Selecting a Clutch for your Corvette

tech article -

Selecting a Clutch for your Corvette










Picking the right clutch for your Corvette is alot like choosing the right cam for your set-up. To much or to little will negatively affect your cars performance. So below is a guide to help steer you in the right direction to proper clutch selection.

Also remember to get your flywheel resurfaced or replaced to prevent premature wear and proper grip of your clutch to the flywheel


Selecting a Clutch for Your Corvette

Understanding how a clutch works is one thing, but when it comes time to purchase a new clutch for your Corvette making the proper selection is more important than understanding the dynamics of how the clutch system works. There are many different clutch types to select from and the two main questions to consider when selecting the proper clutch are; 


How much torque does my Corvette make?


What type of driving does my Corvette undergo?

By answering those two questions it will narrow down the field for selecting a clutch for your Corvette. This is because clutch manufacturers choose different materials and different engineering designs to properly suit the different types of driving conditions that cars are put through. It wouldn’t make sense to have a heavy duty clutch on a stock Honda or having a stock Honda clutch on a Lingenfelter Corvette.

Clutch Materials

Organic – Found on most OEM clutches and are a compound of several materials. Organic clutches are designed to allow for easy engagement as well as long life, and a broad temperature range. A plus for this type of clutch is that it is more resistant to damage caused by overheating, although if continually overheated slippage could become an issue.

Carbon/Kevlar Mix – These clutches operate similarly to that of the organic material clutch, but with a blend of just Carbon and Kevlar. This makes the Carbon/Kevlar clutch more durable and will have a longer life then the organic if used in a similar fashion.

Carbon – Has a very high temperature tolerance and is less prone to overheating. A trade off is that a carbon clutch has a harsher engagement then an organic or mixed clutched and will wear the flywheel surface quicker, especially in stop and go conditions.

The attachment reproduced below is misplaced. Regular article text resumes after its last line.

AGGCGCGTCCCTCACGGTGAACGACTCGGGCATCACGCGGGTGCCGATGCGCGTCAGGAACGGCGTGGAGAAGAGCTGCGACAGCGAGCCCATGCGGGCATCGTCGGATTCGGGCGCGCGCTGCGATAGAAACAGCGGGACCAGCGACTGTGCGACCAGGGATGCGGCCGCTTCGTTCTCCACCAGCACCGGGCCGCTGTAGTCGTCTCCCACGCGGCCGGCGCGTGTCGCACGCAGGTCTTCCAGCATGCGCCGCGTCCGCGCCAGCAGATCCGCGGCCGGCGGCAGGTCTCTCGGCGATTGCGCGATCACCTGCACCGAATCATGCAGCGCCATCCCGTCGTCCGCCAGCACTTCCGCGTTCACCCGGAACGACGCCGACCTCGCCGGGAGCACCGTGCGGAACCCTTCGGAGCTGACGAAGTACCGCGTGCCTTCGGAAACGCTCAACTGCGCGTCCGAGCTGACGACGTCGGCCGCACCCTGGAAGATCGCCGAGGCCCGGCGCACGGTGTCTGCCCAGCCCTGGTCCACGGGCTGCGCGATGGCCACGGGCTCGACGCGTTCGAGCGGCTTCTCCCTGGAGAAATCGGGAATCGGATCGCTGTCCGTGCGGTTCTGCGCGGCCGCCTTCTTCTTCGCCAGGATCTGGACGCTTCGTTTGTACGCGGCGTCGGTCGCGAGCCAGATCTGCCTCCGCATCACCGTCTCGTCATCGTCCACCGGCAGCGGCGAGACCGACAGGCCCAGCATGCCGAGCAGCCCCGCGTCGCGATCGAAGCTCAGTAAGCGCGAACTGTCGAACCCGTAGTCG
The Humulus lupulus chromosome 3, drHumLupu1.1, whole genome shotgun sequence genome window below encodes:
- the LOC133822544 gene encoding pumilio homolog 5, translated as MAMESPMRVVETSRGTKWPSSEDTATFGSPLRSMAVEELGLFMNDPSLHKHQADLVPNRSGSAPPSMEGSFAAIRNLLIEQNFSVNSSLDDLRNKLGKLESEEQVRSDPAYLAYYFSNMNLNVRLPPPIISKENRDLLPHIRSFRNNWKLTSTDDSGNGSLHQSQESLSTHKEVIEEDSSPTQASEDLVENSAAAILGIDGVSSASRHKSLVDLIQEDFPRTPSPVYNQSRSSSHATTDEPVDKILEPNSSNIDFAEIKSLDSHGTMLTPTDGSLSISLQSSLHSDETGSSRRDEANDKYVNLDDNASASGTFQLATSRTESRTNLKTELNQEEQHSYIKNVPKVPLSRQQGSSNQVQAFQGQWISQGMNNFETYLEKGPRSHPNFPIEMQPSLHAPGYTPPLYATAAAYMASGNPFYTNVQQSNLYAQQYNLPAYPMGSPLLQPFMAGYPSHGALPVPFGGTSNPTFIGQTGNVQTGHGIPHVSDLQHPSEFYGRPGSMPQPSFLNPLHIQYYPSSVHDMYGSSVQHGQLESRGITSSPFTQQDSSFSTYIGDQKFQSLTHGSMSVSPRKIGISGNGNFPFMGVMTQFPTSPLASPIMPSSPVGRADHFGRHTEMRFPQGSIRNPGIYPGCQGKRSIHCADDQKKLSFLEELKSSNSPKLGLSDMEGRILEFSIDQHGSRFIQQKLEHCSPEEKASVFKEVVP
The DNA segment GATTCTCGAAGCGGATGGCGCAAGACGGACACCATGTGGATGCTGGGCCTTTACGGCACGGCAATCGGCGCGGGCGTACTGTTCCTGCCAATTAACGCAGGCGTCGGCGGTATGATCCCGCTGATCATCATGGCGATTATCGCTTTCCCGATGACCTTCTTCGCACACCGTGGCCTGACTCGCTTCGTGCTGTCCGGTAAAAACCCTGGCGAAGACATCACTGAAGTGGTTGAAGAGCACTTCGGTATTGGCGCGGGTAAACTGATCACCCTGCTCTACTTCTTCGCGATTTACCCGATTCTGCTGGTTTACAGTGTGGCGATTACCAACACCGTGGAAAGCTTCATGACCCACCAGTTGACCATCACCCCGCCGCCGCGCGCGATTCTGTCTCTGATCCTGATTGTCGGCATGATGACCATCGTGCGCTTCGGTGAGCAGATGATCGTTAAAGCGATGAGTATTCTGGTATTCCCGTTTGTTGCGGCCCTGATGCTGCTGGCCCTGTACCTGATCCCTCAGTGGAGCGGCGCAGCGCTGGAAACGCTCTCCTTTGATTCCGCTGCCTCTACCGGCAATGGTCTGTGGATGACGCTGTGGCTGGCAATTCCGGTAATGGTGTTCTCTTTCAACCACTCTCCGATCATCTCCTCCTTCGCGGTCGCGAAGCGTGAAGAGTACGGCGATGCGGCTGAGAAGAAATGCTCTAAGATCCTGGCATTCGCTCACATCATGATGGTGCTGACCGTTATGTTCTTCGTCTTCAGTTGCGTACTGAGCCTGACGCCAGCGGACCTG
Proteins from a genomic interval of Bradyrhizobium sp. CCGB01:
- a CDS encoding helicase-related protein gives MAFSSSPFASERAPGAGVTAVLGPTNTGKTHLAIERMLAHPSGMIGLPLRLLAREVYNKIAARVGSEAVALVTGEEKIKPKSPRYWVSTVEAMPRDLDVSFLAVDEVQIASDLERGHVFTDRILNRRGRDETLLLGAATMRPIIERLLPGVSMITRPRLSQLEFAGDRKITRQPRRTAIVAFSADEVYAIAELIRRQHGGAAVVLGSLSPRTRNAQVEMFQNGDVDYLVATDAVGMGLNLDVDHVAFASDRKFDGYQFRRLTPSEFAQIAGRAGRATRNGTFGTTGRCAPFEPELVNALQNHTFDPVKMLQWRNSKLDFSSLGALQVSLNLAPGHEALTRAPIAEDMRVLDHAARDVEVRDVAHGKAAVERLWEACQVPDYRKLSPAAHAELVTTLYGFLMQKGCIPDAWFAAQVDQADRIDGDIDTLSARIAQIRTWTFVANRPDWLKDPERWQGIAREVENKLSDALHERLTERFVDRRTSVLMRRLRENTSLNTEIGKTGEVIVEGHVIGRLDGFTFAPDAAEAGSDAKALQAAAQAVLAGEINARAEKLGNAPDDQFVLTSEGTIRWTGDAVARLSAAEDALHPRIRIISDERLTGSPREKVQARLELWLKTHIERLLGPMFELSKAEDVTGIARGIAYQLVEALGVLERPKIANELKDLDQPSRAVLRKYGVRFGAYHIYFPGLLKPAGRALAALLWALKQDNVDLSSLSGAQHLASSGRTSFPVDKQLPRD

Kevlar – Also has a high heat tolerance but can experience glazing of the clutch resulting in slipping until the glaze is worn off. Although it has a high heat tolerance if overheated it can ruin the clutch.

Ceramic – Characteristics are similar to those of carbon clutches, high heat tolerance but has a less harsh engagement then most other clutches designed for aggressive driving.

Feramic – Is a combination clutch that uses both graphite and cindered iron. This offers a good friction surface that allows for great grab as well as an easy engagement.

HydroCarbon/Ceramic/Organic – Unlike other blended material clutches this type of clutch has different material on the different sides. The purpose of this is to allow for smooth engagement of the clutch while still providing a good friction surface to grab the flywheel.

Sintered Iron – Designed for racecar applications has a very harsh engagement and acts as either engaged or disengaged with very little room in the middle. These types of clutches can withstand very high heat but require a special surfaced flywheel to accommodate for the harsh engagement of the clutch.

Clutch Disc Type

Full Disc – Typically OEM and OEM styled clutches that are not segmented.

Puck-style Disc – Designed more for race applications and offer better cooling then full disc clutches because they are segmented.

Torsion Dampener

Clutch with a Torsion Dampener – Helps cushion the engagement of the clutch to the flywheel and dampens the shock caused to the reset of the drivetrain.

Clutch without a Torsion Dampener – Used more so in race applications, gives instant power and has a harsh engagement and not suggested for daily use.

Which Clutch Do You Need?

As stated at the beginning of this article the two main questions to ask yourself are; How much torque does my Corvette produce? And what type of driving do I use my Corvette for? If replacing a stock clutch on a stock Corvette that’s driven near daily, you're going to want to get a clutch with a torsion dampener and is made from a material that doesn’t have an extremely harsh engagement.

One the other hand if you have a high powered Corvette that only sees the race track a clutch without the torsion dampener and that engages quickly will be more in your market because it will allow for instant power in racing situations. There are many variants between these two examples and the key thing to remember is the more frequently your Corvette is driven on the street the easier you may want the engagement of the clutch to be and vice versa for track use.

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